It is interesting how often content marketers are asked the above question.  As content marketers (aka copywriters, aka writers) we have always known that what we write has to be understood by our target audience and be written in a way to elicit the response we are looking for.  Why is it that many of us have difficulty writing that way for ourselves?

We often become tongue-tied when it comes to explaining to a business owner (aka potential client) why his company will benefit from our services, and specifically from a blog.  Blog why

Many business owners still think of blogs as a waste of time and resources.  They may not visit websites themselves. If they do, they may not understand that  many of the results returned from an organic search on Google, Bing or other search engines are actually blog posts!  They look like websites.  One question routinely asked of me is “How do I know I’m reading a blog?”  (Answer: if it is an article that looks like it is a webpage, it is probably a blog.)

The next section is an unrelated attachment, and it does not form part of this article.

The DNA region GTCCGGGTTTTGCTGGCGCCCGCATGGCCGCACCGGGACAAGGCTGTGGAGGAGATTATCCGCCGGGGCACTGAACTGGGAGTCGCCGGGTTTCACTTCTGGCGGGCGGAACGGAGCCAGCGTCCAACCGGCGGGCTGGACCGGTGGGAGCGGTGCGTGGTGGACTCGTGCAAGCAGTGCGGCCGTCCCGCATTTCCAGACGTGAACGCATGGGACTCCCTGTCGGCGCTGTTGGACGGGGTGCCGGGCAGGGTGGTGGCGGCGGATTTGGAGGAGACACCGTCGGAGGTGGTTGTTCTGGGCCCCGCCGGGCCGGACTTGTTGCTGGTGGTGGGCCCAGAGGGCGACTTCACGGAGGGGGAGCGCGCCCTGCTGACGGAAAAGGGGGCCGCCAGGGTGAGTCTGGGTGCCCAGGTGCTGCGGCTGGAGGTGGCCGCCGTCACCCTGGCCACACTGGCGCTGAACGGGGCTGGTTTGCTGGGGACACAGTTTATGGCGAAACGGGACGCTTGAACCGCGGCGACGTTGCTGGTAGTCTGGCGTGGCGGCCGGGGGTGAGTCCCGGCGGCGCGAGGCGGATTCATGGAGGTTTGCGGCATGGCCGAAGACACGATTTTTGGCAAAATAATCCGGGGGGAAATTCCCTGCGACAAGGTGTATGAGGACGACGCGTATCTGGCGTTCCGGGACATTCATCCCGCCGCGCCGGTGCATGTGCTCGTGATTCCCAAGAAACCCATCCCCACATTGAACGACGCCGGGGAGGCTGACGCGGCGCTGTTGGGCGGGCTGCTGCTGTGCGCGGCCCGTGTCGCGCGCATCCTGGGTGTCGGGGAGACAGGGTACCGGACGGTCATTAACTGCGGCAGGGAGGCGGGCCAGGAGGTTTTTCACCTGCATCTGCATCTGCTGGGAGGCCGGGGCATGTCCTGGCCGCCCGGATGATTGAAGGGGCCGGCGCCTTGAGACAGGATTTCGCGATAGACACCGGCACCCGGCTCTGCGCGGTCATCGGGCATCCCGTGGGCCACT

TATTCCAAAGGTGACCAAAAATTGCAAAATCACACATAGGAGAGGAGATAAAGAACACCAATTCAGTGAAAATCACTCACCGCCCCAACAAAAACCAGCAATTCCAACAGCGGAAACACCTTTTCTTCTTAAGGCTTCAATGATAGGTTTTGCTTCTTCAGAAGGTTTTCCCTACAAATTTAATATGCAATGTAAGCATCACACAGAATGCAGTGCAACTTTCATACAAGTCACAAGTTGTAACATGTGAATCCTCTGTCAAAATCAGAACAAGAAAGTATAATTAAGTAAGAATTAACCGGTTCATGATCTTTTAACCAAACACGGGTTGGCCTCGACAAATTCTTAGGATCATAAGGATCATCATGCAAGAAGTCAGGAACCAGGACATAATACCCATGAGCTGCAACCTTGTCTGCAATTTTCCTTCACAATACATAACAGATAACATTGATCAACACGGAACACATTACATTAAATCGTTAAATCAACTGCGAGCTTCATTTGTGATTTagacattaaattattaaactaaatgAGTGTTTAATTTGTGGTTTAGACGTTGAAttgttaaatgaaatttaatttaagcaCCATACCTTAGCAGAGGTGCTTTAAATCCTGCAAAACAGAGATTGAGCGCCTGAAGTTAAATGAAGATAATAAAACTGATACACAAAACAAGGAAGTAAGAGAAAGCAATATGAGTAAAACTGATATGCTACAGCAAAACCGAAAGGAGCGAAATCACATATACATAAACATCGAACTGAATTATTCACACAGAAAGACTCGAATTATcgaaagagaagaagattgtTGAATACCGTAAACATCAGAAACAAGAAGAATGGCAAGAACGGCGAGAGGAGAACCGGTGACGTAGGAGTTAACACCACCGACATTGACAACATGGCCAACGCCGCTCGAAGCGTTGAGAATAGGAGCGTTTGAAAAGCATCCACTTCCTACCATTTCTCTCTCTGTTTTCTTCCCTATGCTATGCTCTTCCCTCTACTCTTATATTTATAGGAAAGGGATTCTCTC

So our first job is to make people understand what a blog is. The next job is to explain why they need one.

We have a lot of facts and figures at our disposal – But are we saying the right things?

For example, we can tell the business owner that…

81% of U.S. online consumers trust information and advice from blogs. (Source: BlogHer)  or  that by 2013, it is projected that 128 million people in the US will be blog readers. (Source: MyMarketingDept.)

But what does that mean to him and his business?

Maybe what we should have said:

92% of companies who blog often have acquired a customer from their blog. (Source: HubSpot) or that B2B marketers who use blogs generate 67% more leads than those who do not. (Source:InsideView) or even that  61% of U.S. online consumers have made a purchase based on recommendations from a blog. (Source: BlogHer)

Do you have his attention?

Once business owners understand that blogs are tied to bottom line results, it is time to tell him that in order to get those results, companies have to have a defined strategy, blog often, and find someone who can write the copy that provides both useful information and a (very) subtle sales pitch.  And that’s where the Content marketer (aka copywriter, aka writer) comes in.